There is a drawback to doing this, however. You’ll have noted that this resets both your location and privacy settings. This means that any apps that you have granted access to your contacts, photos, calendars, camera, microphone, media library and so on will need to request them again. Although, oddly, apps will retain their location permissions, along with any permissions regarding background app refresh, notifications or mobile data access.

Despite these issues, it was a relief to fix the problem.

January 4, 2017
by Neil Turner
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App of the week: Namexif

Screenshot of Namexif

It’s been a long time since I last did an ‘app of the week’ post – March 2015, to be exact. I hope I’ll find more time to review apps this year but won’t make any promises.

Anyhow, here’s today’s app: Namexif. Namexif is a simple app that allows you to bulk-rename JPEG images based on the date the image was taken. Just about all digital cameras, including smartphones, store the date and time that the photo was taken. This data is saved in the image file’s Exif header, along with information about exposure, and so on. Namexif uses this Exif data to rename your files. So instead of having a folder full of files called ‘IMG_0052.JPG’, you can have something like ‘2016-12-25 12.34.35.JPG’. It’s a small improvement.

I sought out such a tool to sort our shared Dropbox folder, containing photos of Lizzie. Christine, my Dad and I all have access to it and have all saved photos there, but the filenames are all in different formats. Those imported via Dropbox’s Camera Upload feature are automatically renamed to include the date and time in the filename, but others weren’t. Getting them in date order was really important for me, as I want the photos to show Lizzie from when she was born until the present day.

You can customise the format that Namexif uses, so I made sure that I matched Dropbox’s format to get all of the files in order.

Namexif is a Windows app. I’m sure that alternatives exist for Macs and there will be more advanced renaming tools out there. But Namexif does one thing well, and it’s free.

January 3, 2017
by Neil Turner
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Google Chromecast review

Photo of a Google Chromecast

There were only a couple of presents that I specifically asked for Christmas this year, and one of these was a Google Chromecast. At £30, it’s a cheap and easy way of getting internet content onto your TV.

Roku versus Chromecast

If you’ve read my blog for a while, you’ll know that I’ve had a Roku 2 XS since summer 2014. I wanted a Chromecast to complement it, and alleviate some of the Roku’s shortcomings.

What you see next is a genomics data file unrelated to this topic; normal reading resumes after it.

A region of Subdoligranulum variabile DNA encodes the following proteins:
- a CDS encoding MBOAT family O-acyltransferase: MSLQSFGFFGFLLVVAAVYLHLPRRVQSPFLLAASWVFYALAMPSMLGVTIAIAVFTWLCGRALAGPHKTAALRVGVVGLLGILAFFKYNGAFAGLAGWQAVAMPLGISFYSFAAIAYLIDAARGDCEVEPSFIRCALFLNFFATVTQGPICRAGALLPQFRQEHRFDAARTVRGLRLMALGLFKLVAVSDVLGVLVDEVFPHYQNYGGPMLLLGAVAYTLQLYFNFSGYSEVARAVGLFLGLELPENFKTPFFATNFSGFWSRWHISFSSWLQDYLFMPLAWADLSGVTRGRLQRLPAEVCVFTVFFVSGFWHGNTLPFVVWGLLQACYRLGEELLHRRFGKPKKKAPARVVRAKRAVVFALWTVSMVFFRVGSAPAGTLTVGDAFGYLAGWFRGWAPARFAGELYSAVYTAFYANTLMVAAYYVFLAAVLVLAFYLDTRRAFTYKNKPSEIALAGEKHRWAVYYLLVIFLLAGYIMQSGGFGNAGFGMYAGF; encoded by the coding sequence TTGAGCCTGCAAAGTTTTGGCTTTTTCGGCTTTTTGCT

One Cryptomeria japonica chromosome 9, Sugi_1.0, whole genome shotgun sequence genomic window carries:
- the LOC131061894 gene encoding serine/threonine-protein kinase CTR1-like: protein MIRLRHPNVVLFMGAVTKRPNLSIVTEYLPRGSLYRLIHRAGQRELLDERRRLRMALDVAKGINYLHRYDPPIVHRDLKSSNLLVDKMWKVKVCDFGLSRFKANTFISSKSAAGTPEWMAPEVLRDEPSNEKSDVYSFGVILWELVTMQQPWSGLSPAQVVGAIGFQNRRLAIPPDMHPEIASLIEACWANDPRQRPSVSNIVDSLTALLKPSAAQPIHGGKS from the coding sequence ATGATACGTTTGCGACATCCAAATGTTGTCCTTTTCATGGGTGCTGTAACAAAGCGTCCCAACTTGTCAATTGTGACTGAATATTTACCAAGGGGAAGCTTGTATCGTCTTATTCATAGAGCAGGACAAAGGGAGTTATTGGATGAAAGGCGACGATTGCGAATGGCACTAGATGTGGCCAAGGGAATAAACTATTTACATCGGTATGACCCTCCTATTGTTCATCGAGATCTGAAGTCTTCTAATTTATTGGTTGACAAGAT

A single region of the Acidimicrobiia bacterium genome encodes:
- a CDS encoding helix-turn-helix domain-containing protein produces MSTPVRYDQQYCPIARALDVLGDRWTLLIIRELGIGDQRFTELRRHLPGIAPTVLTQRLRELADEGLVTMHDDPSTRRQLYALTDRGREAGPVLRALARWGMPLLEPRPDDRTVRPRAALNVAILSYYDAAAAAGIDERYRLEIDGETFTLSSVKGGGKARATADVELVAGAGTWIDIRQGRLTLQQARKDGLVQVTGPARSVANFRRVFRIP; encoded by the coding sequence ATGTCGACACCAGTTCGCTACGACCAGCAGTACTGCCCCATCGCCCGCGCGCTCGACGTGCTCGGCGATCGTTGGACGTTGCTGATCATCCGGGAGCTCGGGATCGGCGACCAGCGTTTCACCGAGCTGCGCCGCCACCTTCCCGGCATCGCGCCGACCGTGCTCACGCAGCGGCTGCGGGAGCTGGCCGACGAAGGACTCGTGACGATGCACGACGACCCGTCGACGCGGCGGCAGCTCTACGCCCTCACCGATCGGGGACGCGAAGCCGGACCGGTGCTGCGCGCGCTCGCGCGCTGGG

The Roku is good little device, especially as it now supports almost all streaming media services in the UK with the recent additions of Rakuten’s Wuaki.tv and Amazon Prime Instant Video. And it’s easy to use, since it comes with a remote control – unlike the Chromecast. The main issues I’ve been having are:

  • Speed – apps such as BBC iPlayer are very slow. You can press pause, and the Roku will take several seconds before it actually responds in any way. I imagine newer Roku devices (the third and fourth series) are much faster; the Roku 2 series was on its way out when I bought it in 2014. That being said, it’s still receiving software updates which is good.
  • Stability – sometimes the Roku crashes, and has to reboot. I’ve had particular problems with the YouTube app causing this.
  • Netflix – the Netflix app on the Roku (second series at least) is poor. It doesn’t support multiple user profiles per account, so whatever you watch goes on the viewing history of the main profile. And parental controls don’t work, so you can’t watch any shows on the Roku which require a parental control PIN.
  • Spotify – Roku has a Spotify app, but you need to be a Premium subscriber to use it – that means paying £10 per month. I’m on Spotify’s £5 per month ‘Unlimited’ plan, which suits me but doesn’t work with the Roku.

Where the Chromecast excels

Setting up the Chromecast is quite easy – it took around 10 minutes which included installing a software update. And installation is as simple as plugging it into a spare HDMI socket, and then connecting the USB cable to a spare socket (a mains adaptor is included if required).

To ‘cast’ something, you just need to open an app on your Android or iOS mobile device, and look for the cast icon. Whatever you’re streaming will then appear on your TV, and you use your device to control it – playing, pausing etc. And, it only casts the content that you’re streaming, so your TV won’t flash up any notifications for example. This is a big advantage over simple Bluetooth speaker systems, for example, which simply broadcast all of the sounds that your device makes.